Student Data” aimed to go even further than its predecessor by providing a more detailed investigation into the characteristics of the mistakes, trying to answer the following research questions:

  • What are the most frequent mistakes in a large-scale
    multi-institution data set?
  • What are the most common errors, and common classes
    of errors?
  • Which errors take the shortest or longest time to fix?
  • How do these errors evolve during the academic terms
    and academic year?

 

To arrive at valuable conclusions, a large data set should exist, and Blackbox had exactly that: participation of 250,000 Java programming novices from institutions all over the world and source code from 37 million compilations.
In more detail, the research used the data collected during the 2013-2014 academic school year, a total of 37,158,094 compilation events, of which 19,476,087 were successful and 17,682,007 were unsuccessful. The analysis of the data was done in Haskell.

After processing that huge amount of data, the list with the most frequent mistakes was compiled (in descending order, thus error C is the most frequent) :

 

  1. Unbalanced parentheses, curly braces, brackets, and quotation marks, or using these different symbols interchangeably, such as in: while (a == 0].
  2. Invoking methods with wrong arguments or argument types, such as in: list.get("abc").
  3. Control flow can reach end of non-void method without returning, such as in:
    public int foo(int x)
    {
      if (x < 0)
        return 0;
      x += 1;
    }
    
  4. Confusing the assignment operator (=) with the comparison operator (==), such as in: if (a = b).
  5. Ignoring or discarding the return value of a method with non-void return type, such as in:myObject.toString();.
  6. Use of == instead of .equals to compare strings.
  7. Trying to invoke a non-static method as if it was static, such as in: MyClass.toString();.
  8. Class claims to implement an interface, but does not implement all the required methods, such as in: class Y implements ActionListener { }.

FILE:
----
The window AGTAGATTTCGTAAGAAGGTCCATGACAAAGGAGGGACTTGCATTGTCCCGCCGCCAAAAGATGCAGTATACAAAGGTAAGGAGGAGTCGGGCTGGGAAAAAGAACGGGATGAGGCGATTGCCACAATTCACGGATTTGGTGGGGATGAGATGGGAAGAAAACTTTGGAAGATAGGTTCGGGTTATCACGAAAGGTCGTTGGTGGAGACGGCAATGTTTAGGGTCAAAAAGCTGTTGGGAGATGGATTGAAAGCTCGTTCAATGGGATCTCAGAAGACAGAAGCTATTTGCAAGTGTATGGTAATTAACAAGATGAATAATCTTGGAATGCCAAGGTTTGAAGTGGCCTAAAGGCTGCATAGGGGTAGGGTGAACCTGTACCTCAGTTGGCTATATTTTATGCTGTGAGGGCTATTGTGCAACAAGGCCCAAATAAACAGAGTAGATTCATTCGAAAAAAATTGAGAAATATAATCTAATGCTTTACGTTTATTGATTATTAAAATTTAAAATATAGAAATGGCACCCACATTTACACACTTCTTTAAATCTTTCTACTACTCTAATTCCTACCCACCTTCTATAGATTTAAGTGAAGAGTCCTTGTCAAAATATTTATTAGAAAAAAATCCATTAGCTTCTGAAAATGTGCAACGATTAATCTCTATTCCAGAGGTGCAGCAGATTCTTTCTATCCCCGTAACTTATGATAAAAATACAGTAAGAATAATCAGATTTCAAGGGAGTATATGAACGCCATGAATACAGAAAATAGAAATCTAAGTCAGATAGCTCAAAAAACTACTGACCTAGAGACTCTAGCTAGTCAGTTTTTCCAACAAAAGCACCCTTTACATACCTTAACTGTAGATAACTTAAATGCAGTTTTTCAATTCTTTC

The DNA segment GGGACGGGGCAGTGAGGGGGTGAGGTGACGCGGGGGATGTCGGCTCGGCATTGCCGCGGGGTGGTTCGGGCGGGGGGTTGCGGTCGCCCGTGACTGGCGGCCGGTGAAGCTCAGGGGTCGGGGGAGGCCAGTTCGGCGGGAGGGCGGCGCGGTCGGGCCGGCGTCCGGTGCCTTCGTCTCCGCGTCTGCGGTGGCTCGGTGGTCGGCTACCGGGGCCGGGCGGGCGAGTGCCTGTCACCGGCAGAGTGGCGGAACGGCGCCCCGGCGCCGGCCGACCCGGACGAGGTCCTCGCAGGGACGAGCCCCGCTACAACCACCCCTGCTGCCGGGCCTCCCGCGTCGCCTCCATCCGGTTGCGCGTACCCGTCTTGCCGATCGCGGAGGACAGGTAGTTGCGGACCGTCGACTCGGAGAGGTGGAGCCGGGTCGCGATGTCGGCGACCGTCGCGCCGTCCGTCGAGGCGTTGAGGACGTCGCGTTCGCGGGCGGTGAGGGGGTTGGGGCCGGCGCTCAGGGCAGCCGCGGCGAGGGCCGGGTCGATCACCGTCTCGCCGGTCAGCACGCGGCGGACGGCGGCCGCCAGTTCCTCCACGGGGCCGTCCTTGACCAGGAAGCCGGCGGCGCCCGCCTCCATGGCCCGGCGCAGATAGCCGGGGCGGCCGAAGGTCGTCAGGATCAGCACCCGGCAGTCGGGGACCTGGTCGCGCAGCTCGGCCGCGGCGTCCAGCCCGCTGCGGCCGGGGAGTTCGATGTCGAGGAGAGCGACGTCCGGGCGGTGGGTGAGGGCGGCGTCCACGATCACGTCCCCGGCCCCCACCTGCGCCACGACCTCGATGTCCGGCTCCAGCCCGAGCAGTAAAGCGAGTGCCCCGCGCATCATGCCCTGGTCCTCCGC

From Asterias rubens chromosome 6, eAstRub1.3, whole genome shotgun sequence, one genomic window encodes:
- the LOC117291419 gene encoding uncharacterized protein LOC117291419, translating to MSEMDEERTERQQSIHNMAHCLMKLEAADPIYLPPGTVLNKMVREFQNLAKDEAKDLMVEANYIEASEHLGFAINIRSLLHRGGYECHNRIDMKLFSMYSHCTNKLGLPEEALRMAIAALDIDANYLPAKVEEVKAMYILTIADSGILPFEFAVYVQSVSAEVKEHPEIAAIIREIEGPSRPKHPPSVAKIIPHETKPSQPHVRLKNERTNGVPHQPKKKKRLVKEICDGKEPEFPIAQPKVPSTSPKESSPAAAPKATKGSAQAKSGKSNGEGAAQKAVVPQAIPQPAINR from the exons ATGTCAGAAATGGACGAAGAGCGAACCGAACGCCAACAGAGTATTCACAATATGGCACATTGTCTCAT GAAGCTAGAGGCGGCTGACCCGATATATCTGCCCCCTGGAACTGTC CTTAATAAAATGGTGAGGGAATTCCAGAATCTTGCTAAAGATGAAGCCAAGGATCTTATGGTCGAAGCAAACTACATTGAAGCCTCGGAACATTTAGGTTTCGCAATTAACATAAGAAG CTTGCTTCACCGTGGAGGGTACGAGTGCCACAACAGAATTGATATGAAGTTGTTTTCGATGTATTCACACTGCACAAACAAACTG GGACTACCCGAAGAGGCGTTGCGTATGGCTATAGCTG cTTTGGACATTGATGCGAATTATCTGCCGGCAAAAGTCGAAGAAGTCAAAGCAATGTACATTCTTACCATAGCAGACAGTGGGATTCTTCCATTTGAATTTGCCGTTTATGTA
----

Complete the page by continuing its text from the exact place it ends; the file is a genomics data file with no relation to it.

9. Invoking the types of parameters when invoking a method, such as in: myObject.foo(int x, String s);.
  10. Incorrect semicolon in if statements or for and whileloops, such as in: if (a==b); return 6;.

 But that’s not all. Further insights conclude that:

 

“Syntax errors show a small peak at the beginning of
the northern hemisphere academic year, but otherwise are
fairly flat.  In the contrast, the slight peaks for the Semantic
and  Type  categories  happen  later.   We  propose  that  this
is due to the order of topics in academic courses:  students
initially struggle with syntax, but as they master this, they
begin to grapple instead with semantic and type errors.
…..
While the Syntax mistakes are almost quick to fix and consistent  over  time, the  Semantic  ones  need  more  efforts and this decreases a little over time. 

The Type curve  is  interesting  as  it  shows  a  sudden  rise  and drop towards the end of the academic year, possibly due to introducing advance types for students.
The Time-to-fix of Syntax mistakes is almost flat, showing that they are quick to fix, but students do not generally get faster at fixing them. 

In contrast, Semantic mistakes show a decrease of thetime needed to fix over the course of the year, Type mistakes
show a strange, unexpected shape. 

The only interpretation we can offer is that with the increase of topics introduced to students, moving from primitive types to generic types and inheritance, students tend to make more mistakes between these ‘more diffcult’ types”

 

 

So as a side-product of the research’s findings, can we reach a conclusion as far as typing is concerned? Are dynamic languages easier to work with, since they require no type information at compile time as automatic type coercion is done at runtime? 

In other words, is dynamic typing better since you avoid the Type related mistakes from happening?

It certainly sounds so. Further proof comes from another study,  “An Empirical Investigation into Programming Language Syntax”.

Its findings were that :

“Our results may also have implications for instructors and students in regards to the use of static type systems, because of the observed difficulty novices have with static type annotations.
novices only placed type annotations approximately half the time in our study, across tasks and languages. From a language design perspective, computer code inside of a method can probably remove type annotations under many conditions while still maintaining static typing. However, for method declarations, there may be an unresolvable trade-off between static and dynamically typed languages.”

At first it might appear that dynamic typing helps novices but further down we find that :

“We suspect that some might believe our results imply dynamic typing is better for novices, but we find this explanation implausible…..Thus, claiming that dynamic typing is
better for novices is incorrect without the proper context. “

Instead a system utilizing type inference is the way to go :

“We have derived a type inference system that removes most type annotations inside of methods, keepsannotations in method declarations, and keeps static type checking itself. More study is needed, but compromises like this may afford ease of use for all.”

All these conclusions are a product of data collection done through a single IDE. Imagine an initiative that collected data from the many hundreds of MOOC’s out there. How would that improve the experience of programming and evolve educational material? 

Utilization of such data in the educational industry would lead to big gains almost from day one.

 

Courtesy I-Programmer